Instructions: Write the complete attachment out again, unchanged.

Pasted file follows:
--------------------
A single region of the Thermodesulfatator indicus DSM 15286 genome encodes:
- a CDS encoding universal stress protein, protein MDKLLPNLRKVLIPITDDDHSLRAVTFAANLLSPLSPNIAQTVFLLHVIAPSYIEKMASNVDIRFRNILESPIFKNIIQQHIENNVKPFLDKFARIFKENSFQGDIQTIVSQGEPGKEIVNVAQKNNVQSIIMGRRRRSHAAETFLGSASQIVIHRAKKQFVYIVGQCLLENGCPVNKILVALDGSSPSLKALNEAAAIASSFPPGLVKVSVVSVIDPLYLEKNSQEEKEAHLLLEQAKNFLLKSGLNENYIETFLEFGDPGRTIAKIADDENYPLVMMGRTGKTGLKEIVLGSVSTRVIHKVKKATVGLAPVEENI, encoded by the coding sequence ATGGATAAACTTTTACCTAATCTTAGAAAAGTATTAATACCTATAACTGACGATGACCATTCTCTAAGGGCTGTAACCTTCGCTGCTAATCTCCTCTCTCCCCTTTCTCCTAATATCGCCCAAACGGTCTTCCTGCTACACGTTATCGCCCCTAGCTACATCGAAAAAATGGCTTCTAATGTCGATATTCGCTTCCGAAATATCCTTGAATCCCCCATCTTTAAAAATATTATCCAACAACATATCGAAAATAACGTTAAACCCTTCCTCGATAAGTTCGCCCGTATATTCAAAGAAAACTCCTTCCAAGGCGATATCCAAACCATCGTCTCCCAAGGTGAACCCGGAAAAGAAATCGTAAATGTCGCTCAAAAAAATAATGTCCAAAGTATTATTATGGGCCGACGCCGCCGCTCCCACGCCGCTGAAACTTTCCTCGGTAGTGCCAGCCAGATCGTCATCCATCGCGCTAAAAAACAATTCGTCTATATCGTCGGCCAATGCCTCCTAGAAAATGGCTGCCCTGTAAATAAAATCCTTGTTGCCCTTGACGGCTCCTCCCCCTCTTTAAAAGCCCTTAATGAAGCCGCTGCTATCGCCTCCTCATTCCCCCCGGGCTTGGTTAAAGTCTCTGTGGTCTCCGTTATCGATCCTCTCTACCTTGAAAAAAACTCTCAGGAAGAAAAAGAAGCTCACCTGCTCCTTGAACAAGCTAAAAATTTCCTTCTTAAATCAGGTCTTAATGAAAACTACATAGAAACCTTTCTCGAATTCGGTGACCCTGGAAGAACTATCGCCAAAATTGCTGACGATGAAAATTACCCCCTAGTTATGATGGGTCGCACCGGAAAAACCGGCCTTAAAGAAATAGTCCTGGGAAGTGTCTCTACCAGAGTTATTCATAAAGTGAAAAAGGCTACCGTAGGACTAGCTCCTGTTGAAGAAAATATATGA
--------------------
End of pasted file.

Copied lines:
A single region of the Thermodesulfatator indicus DSM 15286 genome encodes:
- a CDS encoding universal stress protein, protein MDKLLPNLRKVLIPITDDDHSLRAVTFAANLLSPLSPNIAQTVFLLHVIAPSYIEKMASNVDIRFRNILESPIFKNIIQQHIENNVKPFLDKFARIFKENSFQGDIQTIVSQGEPGKEIVNVAQKNNVQSIIMGRRRRSHAAETFLGSASQIVIHRAKKQFVYIVGQCLLENGCPVNKILVALDGSSPSLKALNEAAAIASSFPPGLVKVSVVSVIDPLYLEKNSQEEKEAHLLLEQAKNFLLKSGLNENYIETFLEFGDPGRTIAKIADDENYPLVMMGRTGKTGLKEIVLGSVSTRVIHKVKKATVGLAPVEENI, encoded by the coding sequence ATGGATAAACTTTTACCTAATCTTAGAAAAGTATTAATACCTATAACTGACGATGACCATTCTCTAAGGGCTGTAACCTTCGCTGCTAATCTCCTCTCTCCCCTTTCTCCTAATATCGCCCAAACGGTCTTCCTGCTACACGTTATCGCCCCTAGCTACATCGAAAAAATGGCTTCTAATGTCGATATTCGCTTCCGAAATATCCTTGAATCCCCCATCTTTAAAAATATTATCCAACAACATATCGAAAATAACGTTAAACCCTTCCTCGATAAGTTCGCCCGTATATTCAAAGAAAACTCCTTCCAAGGCGATATCCAAACCATCGTCTCCCAAGGTGAACCCGGAAAAGAAATCGTAAATGTCGCTCAAAAAAATAATGTCCAAAGTATTATTATGGGCCGACGCCGCCGCTCCCACGCCGCTGAAACTTTCCTCGGTAGTGCCAGCCAGATCGTCATCCATCGCGCTAAAAAACAATTCGTCTATATCGTCGGCCAATGCCTCCTAGAAAATGGCTGCCCTGTAAATAAAATCCTTGTTGCCCTTGACGGCTCCTCCCCCTCTTTAAAAGCCCTTAATGAAGCCGCTGCTATCGCCTCCTCATTCCCCCCGGGCTTGGTTAAAGTCTCTGTGGTCTCCGTTATCGATCCTCTCTACCTTGAAAAAAACTCTCAGGAAGAAAAAGAAGCTCACCTGCTCCTTGAACAAGCTAAAAATTTCCTTCTTAAATCAGGTCTTAATGAAAACTACATAGAAACCTTTCTCGAATTCGGTGACCCTGGAAGAACTATCGCCAAAATTGCTGACGATGAAAATTACCCCCTAGTTATGATGGGTCGCACCGGAAAAACCGGCCTTAAAGAAATAGTCCTGGGAAGTGTCTCTACCAGAGTTATTCATAAAGTGAAAAAGGCTACCGTAGGACTAGCTCCTGTTGAAGAAAATATATGA